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Challenging Times For Procurement: Will Suppliers Show Pity?

April 24, 2008

At a recent IACCM meeting, a senior member observed: ‘Our industry, and industries like automotive, have destroyed trust and collaboration (with the supply base). Shame on us. Now, as markets tighten and power moves to the supplier, we will reap the consequences of our behavior.”

In essence, he was suggesting that many in Procurement have been walking down a blind alley. For all the talk of strategy and of reaching the top table, the reality is that many sourcing organizations have been pushed into short-term objectives to grab price reductions, at the expense of longer-term strategic thinking. Globalization appeared to offer a never-ending source of cost reduction and fierce supplier competition. The emergence of today’s dramatic supply shortages has caused a crisis for many. Far from being able to sustain price reductions at this time of growing cost pressures, procurement is in some cases struggling to even find a source of supply at any price.

As worldwide wealth grew, what did ‘strategic visionaries’ expect? Two years ago, IACCM was warning its members that the change was coming and that suppliers were shifting their loyalties – for example, they were investing their marketing dollars in emerging markets, rather than their traditional (disloyal) customers.. We alerted buyers to the fact that they would pay a price for alienating the supply base. But the good times rolled on – commoditization, reverse auctions, confrontational contract terms – these were just some of the ways that buyers showed their lack of loyalty to the traditional supply base in their haste to grab low prices and exert their dominance.

For those in the West, who led this charge, the cost will be especially high. As we reported last year, their risk-averse behaviors have already resulted in suppliers looking East when it comes to innovation. Now they will also be exacting revenge through price hikes to recover from the years of buyer domination and abuse of power.

The result will inevitably be a further hit on the competitiveness of the leading western corporations. They will be faced by choices between higher prices or lower quality – neither being a recipe for success.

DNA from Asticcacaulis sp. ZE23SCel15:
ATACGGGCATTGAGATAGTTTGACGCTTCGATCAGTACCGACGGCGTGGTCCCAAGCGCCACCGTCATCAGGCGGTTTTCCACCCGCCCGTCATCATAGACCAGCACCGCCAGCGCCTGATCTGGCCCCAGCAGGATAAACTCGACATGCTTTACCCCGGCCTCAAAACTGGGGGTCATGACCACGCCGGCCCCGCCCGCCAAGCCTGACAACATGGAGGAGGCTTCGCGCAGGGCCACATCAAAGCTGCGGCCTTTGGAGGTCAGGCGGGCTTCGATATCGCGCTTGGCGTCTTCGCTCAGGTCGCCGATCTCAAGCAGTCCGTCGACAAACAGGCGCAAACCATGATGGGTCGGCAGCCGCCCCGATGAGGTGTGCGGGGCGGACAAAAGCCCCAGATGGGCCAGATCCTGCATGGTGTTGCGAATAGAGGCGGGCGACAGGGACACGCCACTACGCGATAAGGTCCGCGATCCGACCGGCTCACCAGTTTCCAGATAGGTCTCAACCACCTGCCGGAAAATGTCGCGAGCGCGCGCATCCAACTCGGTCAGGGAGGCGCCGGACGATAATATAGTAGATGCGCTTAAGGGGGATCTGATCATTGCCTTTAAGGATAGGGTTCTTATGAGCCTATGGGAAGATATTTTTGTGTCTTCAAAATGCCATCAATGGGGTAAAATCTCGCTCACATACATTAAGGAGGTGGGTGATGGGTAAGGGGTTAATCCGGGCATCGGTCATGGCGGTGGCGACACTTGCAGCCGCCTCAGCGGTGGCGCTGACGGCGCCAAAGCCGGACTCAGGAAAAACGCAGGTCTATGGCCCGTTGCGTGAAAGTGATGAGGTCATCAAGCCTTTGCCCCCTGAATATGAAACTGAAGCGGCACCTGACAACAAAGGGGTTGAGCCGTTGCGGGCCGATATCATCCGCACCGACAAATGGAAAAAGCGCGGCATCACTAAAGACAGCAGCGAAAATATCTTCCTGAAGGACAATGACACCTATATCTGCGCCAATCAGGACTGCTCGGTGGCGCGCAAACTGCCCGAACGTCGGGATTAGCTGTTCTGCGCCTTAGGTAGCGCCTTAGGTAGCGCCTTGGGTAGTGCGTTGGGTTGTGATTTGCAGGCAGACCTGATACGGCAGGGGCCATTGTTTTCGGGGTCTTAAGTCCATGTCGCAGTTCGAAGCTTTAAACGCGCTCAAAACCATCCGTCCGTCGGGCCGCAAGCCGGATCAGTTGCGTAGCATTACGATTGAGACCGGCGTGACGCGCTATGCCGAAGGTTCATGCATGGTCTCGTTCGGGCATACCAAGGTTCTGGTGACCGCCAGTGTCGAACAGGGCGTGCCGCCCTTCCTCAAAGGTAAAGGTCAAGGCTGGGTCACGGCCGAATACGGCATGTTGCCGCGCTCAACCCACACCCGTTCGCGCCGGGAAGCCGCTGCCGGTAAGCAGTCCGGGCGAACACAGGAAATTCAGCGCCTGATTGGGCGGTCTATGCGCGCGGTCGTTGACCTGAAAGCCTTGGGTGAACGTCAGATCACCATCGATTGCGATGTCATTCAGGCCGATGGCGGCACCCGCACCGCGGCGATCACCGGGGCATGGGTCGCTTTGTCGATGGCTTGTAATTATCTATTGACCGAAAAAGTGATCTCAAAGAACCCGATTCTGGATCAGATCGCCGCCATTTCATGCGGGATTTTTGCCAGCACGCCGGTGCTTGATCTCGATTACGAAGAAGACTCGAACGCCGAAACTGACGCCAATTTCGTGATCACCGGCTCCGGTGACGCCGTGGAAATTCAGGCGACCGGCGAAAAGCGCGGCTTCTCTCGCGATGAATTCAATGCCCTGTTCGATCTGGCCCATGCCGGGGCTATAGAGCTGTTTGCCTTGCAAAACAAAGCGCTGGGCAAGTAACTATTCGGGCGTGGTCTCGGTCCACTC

Is there a solution? Yes, but companies must act fast. They need to redeploy their resources to focus on trading relationship outcomes, rather than the short-term, input based ‘savings’ mentality. They must oversee contract life-cycles and ensure accountability for results.

Through such approaches, combined with a portfolio view, they can drive substantial efficiencies.

Another priority is to ensure a shift in measurements and to develop new terms and conditions that reward collaboration. IACCM has been working on such terms for more than a year.

Applications and skills will remain challenging. Since software inestment has largely assumed supplier compliance, it is questionable how much of the recent investment will survive. And skills – there is a desperate need for leaders who can oversee this latest transition.

Measures such as these will steadily restore the damaged buyer / supplier relationships of the ill-considered commodity era. But Procurement is going to face some tough times in the interim.

  1. If suppliers can’t or haven’t gone global they often feel trapped by procurement’s relationship erosion .

    Hopefully, procurement will value suppliers in a new relationship. The Service Contract Manifesto is an attempt to simply outline principles for better results from better relationships.

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  1. The poor, misunderstood reverse auction « Where Next

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